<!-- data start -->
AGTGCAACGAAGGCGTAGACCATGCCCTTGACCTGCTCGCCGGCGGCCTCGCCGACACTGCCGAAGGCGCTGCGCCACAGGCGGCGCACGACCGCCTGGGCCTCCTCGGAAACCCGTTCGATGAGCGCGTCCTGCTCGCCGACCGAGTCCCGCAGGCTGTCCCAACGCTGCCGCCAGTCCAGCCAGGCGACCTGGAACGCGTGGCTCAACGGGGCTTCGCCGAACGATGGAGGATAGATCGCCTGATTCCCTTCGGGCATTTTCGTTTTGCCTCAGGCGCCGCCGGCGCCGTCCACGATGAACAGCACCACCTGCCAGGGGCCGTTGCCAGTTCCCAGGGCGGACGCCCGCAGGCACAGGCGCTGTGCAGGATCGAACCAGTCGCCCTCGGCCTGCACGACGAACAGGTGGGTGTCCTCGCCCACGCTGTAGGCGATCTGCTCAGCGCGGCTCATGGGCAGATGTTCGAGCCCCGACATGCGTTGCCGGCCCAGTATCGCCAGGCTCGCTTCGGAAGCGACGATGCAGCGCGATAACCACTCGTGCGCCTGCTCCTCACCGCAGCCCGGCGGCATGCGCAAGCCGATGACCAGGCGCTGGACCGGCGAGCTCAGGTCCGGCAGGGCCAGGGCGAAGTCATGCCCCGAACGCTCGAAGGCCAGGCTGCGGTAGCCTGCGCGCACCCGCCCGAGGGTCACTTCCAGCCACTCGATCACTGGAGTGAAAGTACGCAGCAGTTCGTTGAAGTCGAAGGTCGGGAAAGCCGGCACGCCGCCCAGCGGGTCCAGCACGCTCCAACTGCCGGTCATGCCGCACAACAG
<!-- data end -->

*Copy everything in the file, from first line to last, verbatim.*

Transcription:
AGTGCAACGAAGGCGTAGACCATGCCCTTGACCTGCTCGCCGGCGGCCTCGCCGACACTGCCGAAGGCGCTGCGCCACAGGCGGCGCACGACCGCCTGGGCCTCCTCGGAAACCCGTTCGATGAGCGCGTCCTGCTCGCCGACCGAGTCCCGCAGGCTGTCCCAACGCTGCCGCCAGTCCAGCCAGGCGACCTGGAACGCGTGGCTCAACGGGGCTTCGCCGAACGATGGAGGATAGATCGCCTGATTCCCTTCGGGCATTTTCGTTTTGCCTCAGGCGCCGCCGGCGCCGTCCACGATGAACAGCACCACCTGCCAGGGGCCGTTGCCAGTTCCCAGGGCGGACGCCCGCAGGCACAGGCGCTGTGCAGGATCGAACCAGTCGCCCTCGGCCTGCACGACGAACAGGTGGGTGTCCTCGCCCACGCTGTAGGCGATCTGCTCAGCGCGGCTCATGGGCAGATGTTCGAGCCCCGACATGCGTTGCCGGCCCAGTATCGCCAGGCTCGCTTCGGAAGCGACGATGCAGCGCGATAACCACTCGTGCGCCTGCTCCTCACCGCAGCCCGGCGGCATGCGCAAGCCGATGACCAGGCGCTGGACCGGCGAGCTCAGGTCCGGCAGGGCCAGGGCGAAGTCATGCCCCGAACGCTCGAAGGCCAGGCTGCGGTAGCCTGCGCGCACCCGCCCGAGGGTCACTTCCAGCCACTCGATCACTGGAGTGAAAGTACGCAGCAGTTCGTTGAAGTCGAAGGTCGGGAAAGCCGGCACGCCGCCCAGCGGGTCCAGCACGCTCCAACTGCCGGTCATGCCGCACAACAG